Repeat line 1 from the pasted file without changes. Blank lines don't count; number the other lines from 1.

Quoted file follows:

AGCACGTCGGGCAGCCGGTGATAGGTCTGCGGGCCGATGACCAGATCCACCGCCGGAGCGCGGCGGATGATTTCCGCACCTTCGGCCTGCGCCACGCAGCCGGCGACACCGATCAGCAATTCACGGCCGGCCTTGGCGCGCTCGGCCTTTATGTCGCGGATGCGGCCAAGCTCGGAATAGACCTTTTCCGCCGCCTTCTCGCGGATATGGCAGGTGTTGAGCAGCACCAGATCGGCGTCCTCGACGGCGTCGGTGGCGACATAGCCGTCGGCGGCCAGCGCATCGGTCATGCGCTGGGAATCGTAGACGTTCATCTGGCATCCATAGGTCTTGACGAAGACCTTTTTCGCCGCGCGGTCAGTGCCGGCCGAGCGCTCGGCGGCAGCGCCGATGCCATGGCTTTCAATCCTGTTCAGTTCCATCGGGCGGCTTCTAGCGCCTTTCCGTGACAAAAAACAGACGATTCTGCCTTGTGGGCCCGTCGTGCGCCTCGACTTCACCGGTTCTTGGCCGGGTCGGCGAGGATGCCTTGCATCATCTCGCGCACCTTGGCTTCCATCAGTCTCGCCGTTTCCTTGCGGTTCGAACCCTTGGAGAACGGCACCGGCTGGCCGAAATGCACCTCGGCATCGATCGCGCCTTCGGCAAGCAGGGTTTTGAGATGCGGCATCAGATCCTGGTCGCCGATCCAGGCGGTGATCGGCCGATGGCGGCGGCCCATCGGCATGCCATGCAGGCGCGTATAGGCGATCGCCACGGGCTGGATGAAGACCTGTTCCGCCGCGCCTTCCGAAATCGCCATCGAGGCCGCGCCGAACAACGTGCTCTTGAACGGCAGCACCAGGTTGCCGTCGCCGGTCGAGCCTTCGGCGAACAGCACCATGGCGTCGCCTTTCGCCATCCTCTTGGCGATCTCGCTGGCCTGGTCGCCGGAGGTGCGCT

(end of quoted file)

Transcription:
AGCACGTCGGGCAGCCGGTGATAGGTCTGCGGGCCGATGACCAGATCCACCGCCGGAGCGCGGCGGATGATTTCCGCACCTTCGGCCTGCGCCACGCAGCCGGCGACACCGATCAGCAATTCACGGCCGGCCTTGGCGCGCTCGGCCTTTATGTCGCGGATGCGGCCAAGCTCGGAATAGACCTTTTCCGCCGCCTTCTCGCGGATATGGCAGGTGTTGAGCAGCACCAGATCGGCGTCCTCGACGGCGTCGGTGGCGACATAGCCGTCGGCGGCCAGCGCATCGGTCATGCGCTGGGAATCGTAGACGTTCATCTGGCATCCATAGGTCTTGACGAAGACCTTTTTCGCCGCGCGGTCAGTGCCGGCCGAGCGCTCGGCGGCAGCGCCGATGCCATGGCTTTCAATCCTGTTCAGTTCCATCGGGCGGCTTCTAGCGCCTTTCCGTGACAAAAAACAGACGATTCTGCCTTGTGGGCCCGTCGTGCGCCTCGACTTCACCGGTTCTTGGCCGGGTCGGCGAGGATGCCTTGCATCATCTCGCGCACCTTGGCTTCCATCAGTCTCGCCGTTTCCTTGCGGTTCGAACCCTTGGAGAACGGCACCGGCTGGCCGAAATGCACCTCGGCATCGATCGCGCCTTCGGCAAGCAGGGTTTTGAGATGCGGCATCAGATCCTGGTCGCCGATCCAGGCGGTGATCGGCCGATGGCGGCGGCCCATCGGCATGCCATGCAGGCGCGTATAGGCGATCGCCACGGGCTGGATGAAGACCTGTTCCGCCGCGCCTTCCGAAATCGCCATCGAGGCCGCGCCGAACAACGTGCTCTTGAACGGCAGCACCAGGTTGCCGTCGCCGGTCGAGCCTTCGGCGAACAGCACCATGGCGTCGCCTTTCGCCATCCTCTTGGCGATCTCGCTGGCCTGGTCGCCGGAGGTGCGCT